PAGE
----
From ancient byways to modern highways, glimpses of faith are everywhere...

Thursday, August 31, 2017

Ho, ho, ho, Mars has snow

True Colors of Mars   (ESA image)
Although Christmas on Mars seems a long ways off, the snow is already there.

Martian snow particles were first detected by the Phoenix lander in 2008.  Back then, NASA thought
that such particles fell from the thin Martian clouds at a very slow rate.  Scientists theorized that this snow
took “several hours to descend just one mile.”

Current models suggest that the descent is actually much quicker.  In some “nighttime areas,” the Martian snow might take only “five to 10 minutes to drop a mile.”  This could result in a white dusting of the Martian soil, somewhat similar to that of a snowy “microburst” here on Earth.

It may not be enough for a sleigh ride, but certainly is enough for an awestruck round of “Silent Night.”


Copyright August  31, 2017 by Linda Van Slyke   All Rights Reserved

Wednesday, August 30, 2017

Earthling, phone home

Apollo 15 Rover   (Public Domain)
No need to ever feel disconnected from the rest of humanity.  Not in the bathroom, not in  restaurants, not during theater productions, and certainly not on the moon.

People are now just a smartphone away from anywhere.  PT Scientists, “a German startup,” is on the verge of setting up “the first telecommunication infrastructure on the lunar surface.”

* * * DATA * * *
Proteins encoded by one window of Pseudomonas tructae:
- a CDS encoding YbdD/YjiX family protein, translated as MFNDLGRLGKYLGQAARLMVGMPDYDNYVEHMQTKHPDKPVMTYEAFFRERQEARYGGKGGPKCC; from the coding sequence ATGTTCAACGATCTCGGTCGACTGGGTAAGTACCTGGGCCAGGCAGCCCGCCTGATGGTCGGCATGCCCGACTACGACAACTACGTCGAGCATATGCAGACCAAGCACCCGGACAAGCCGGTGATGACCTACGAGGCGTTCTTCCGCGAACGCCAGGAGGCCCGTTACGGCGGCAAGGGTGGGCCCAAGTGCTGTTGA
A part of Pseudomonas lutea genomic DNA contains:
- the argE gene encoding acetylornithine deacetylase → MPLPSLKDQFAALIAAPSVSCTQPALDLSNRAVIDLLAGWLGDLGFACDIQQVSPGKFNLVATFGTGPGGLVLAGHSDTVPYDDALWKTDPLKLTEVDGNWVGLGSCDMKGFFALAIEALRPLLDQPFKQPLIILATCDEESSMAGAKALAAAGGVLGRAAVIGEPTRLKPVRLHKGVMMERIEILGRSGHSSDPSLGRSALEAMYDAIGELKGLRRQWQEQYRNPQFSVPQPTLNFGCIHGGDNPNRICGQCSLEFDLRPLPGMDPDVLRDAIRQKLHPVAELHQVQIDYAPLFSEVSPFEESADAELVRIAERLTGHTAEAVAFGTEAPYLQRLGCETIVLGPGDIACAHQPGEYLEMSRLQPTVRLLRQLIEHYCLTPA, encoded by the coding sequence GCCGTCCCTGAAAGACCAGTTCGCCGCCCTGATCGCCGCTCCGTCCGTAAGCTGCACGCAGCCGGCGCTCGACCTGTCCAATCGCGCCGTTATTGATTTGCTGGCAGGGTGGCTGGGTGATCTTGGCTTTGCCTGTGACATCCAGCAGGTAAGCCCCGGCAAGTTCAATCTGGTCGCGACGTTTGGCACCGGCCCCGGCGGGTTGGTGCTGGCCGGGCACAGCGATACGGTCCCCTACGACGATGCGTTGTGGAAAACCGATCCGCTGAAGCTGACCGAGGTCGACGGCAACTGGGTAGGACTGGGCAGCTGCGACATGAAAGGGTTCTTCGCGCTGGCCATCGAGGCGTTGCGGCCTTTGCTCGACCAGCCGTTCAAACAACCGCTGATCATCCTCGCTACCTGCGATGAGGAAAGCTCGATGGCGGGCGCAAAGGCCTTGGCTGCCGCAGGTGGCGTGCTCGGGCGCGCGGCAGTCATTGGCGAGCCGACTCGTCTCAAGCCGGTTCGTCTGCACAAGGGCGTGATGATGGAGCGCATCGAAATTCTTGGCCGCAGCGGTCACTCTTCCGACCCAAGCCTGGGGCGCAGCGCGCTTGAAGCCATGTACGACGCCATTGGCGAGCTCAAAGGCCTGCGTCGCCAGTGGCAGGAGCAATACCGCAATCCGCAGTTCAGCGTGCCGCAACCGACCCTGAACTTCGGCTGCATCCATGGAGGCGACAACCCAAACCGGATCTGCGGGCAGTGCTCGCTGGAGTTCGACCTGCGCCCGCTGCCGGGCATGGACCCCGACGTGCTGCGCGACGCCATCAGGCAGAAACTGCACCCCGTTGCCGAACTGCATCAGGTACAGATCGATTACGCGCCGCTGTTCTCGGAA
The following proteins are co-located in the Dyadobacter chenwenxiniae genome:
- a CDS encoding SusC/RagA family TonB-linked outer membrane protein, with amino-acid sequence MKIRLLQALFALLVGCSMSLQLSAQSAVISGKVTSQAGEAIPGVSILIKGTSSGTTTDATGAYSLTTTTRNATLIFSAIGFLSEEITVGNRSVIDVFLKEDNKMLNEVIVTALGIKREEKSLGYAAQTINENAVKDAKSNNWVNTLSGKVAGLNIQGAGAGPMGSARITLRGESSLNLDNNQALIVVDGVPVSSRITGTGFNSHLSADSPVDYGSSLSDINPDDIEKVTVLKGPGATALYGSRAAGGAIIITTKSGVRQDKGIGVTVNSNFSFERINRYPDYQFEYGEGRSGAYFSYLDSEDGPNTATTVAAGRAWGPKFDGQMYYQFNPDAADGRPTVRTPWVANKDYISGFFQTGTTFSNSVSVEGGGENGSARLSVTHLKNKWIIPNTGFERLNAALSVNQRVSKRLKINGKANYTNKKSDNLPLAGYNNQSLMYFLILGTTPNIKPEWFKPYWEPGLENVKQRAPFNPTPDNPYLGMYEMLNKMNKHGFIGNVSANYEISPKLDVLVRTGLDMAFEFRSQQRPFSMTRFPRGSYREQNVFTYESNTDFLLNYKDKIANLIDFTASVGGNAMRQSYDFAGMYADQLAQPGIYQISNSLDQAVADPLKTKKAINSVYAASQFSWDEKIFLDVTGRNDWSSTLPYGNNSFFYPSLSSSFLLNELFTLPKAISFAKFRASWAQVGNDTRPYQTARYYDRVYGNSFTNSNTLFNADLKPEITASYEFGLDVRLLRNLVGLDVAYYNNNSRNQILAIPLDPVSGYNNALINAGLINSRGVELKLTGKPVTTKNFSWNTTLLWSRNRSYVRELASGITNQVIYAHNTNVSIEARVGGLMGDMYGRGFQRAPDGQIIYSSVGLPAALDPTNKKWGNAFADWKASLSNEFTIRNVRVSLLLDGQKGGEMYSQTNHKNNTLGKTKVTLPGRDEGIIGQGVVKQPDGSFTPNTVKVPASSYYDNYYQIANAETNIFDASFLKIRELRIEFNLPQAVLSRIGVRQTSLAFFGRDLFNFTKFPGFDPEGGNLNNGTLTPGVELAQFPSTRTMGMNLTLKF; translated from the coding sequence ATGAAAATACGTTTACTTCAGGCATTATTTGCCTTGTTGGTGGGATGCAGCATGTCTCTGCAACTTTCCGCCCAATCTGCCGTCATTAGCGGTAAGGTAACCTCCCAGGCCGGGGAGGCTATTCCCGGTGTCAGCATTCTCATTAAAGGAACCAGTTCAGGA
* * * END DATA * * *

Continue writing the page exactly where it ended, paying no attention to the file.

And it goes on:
Rather than gaze wondrously at their new frontier, astronauts will instead be able to curl up alongside the rover (not a dog, but a mobile phone) and chat.  From there, sky’s not the limit.  Vacuous conversations can fill the vacuous atmosphere ad infinitum.


Copyright August 30, 2017 by Linda Van Slyke   All Rights Reserved

Tuesday, August 29, 2017

Moore poetic justice

Thou shalt not lie!  (Lucas Cranach the Elder)
United States District Judge Raymond Moore has been known to favor poetic justice.

He recently ordered a postal employee who faked cancer to complete “652 hours of community service at a cancer treatment center, cancer research center or hospice.”  Maybe now this employee, Caroline Boyle, will realize that cancer (and/or veracity) is not something to fool with.

Moore specifically chose 652 because that is the number of sick-leave hours Boyle had fraudulently used.  She had forged a doctor’s note, but had misspelled his name.  A Justice official therefore offered this wry advice:  If you’re attempting to scam the government, at least get the names right.


Copyright August 29, 2017 by Linda Van Slyke   All Rights Reserved